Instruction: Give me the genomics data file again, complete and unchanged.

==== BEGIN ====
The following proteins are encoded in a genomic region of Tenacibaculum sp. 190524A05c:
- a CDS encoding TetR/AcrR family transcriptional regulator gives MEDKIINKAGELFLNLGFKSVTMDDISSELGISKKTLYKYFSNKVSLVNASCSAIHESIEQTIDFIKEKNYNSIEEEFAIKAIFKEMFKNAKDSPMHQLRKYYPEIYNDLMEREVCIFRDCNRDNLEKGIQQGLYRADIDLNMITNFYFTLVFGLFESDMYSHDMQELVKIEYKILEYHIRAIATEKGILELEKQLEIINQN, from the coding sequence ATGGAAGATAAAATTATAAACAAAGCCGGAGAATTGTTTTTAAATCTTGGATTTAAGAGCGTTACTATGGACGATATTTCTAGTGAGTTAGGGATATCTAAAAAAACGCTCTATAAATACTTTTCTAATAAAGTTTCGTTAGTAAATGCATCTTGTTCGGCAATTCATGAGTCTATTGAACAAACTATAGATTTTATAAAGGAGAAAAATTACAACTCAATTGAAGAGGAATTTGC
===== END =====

The following proteins are encoded in a genomic region of Tenacibaculum sp. 190524A05c:
- a CDS encoding TetR/AcrR family transcriptional regulator gives MEDKIINKAGELFLNLGFKSVTMDDISSELGISKKTLYKYFSNKVSLVNASCSAIHESIEQTIDFIKEKNYNSIEEEFAIKAIFKEMFKNAKDSPMHQLRKYYPEIYNDLMEREVCIFRDCNRDNLEKGIQQGLYRADIDLNMITNFYFTLVFGLFESDMYSHDMQELVKIEYKILEYHIRAIATEKGILELEKQLEIINQN, from the coding sequence ATGGAAGATAAAATTATAAACAAAGCCGGAGAATTGTTTTTAAATCTTGGATTTAAGAGCGTTACTATGGACGATATTTCTAGTGAGTTAGGGATATCTAAAAAAACGCTCTATAAATACTTTTCTAATAAAGTTTCGTTAGTAAATGCATCTTGTTCGGCAATTCATGAGTCTATTGAACAAACTATAGATTTTATAAAGGAGAAAAATTACAACTCAATTGAAGAGGAATTTGC